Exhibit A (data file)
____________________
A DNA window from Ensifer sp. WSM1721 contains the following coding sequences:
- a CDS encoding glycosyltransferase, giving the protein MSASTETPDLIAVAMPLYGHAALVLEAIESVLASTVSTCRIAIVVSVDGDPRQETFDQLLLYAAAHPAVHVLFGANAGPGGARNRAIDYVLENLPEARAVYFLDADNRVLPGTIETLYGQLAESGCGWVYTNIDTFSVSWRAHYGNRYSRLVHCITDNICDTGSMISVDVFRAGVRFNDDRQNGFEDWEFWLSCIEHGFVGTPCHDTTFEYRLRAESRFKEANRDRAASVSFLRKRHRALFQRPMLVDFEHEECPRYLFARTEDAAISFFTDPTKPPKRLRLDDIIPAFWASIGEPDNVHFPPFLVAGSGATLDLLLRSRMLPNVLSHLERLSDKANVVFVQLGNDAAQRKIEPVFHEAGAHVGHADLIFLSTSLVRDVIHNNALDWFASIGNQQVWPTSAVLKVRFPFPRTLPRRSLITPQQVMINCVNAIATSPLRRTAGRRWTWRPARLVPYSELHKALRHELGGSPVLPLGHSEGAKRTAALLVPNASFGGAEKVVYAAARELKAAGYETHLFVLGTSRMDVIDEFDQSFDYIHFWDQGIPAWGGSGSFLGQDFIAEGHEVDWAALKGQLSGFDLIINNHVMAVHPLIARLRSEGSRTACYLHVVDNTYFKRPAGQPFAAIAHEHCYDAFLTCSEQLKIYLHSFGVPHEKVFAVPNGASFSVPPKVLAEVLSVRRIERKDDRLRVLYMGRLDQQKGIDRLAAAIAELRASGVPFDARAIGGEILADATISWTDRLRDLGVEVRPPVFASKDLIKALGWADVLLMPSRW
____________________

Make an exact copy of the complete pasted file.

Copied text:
A DNA window from Ensifer sp. WSM1721 contains the following coding sequences:
- a CDS encoding glycosyltransferase, giving the protein MSASTETPDLIAVAMPLYGHAALVLEAIESVLASTVSTCRIAIVVSVDGDPRQETFDQLLLYAAAHPAVHVLFGANAGPGGARNRAIDYVLENLPEARAVYFLDADNRVLPGTIETLYGQLAESGCGWVYTNIDTFSVSWRAHYGNRYSRLVHCITDNICDTGSMISVDVFRAGVRFNDDRQNGFEDWEFWLSCIEHGFVGTPCHDTTFEYRLRAESRFKEANRDRAASVSFLRKRHRALFQRPMLVDFEHEECPRYLFARTEDAAISFFTDPTKPPKRLRLDDIIPAFWASIGEPDNVHFPPFLVAGSGATLDLLLRSRMLPNVLSHLERLSDKANVVFVQLGNDAAQRKIEPVFHEAGAHVGHADLIFLSTSLVRDVIHNNALDWFASIGNQQVWPTSAVLKVRFPFPRTLPRRSLITPQQVMINCVNAIATSPLRRTAGRRWTWRPARLVPYSELHKALRHELGGSPVLPLGHSEGAKRTAALLVPNASFGGAEKVVYAAARELKAAGYETHLFVLGTSRMDVIDEFDQSFDYIHFWDQGIPAWGGSGSFLGQDFIAEGHEVDWAALKGQLSGFDLIINNHVMAVHPLIARLRSEGSRTACYLHVVDNTYFKRPAGQPFAAIAHEHCYDAFLTCSEQLKIYLHSFGVPHEKVFAVPNGASFSVPPKVLAEVLSVRRIERKDDRLRVLYMGRLDQQKGIDRLAAAIAELRASGVPFDARAIGGEILADATISWTDRLRDLGVEVRPPVFASKDLIKALGWADVLLMPSRW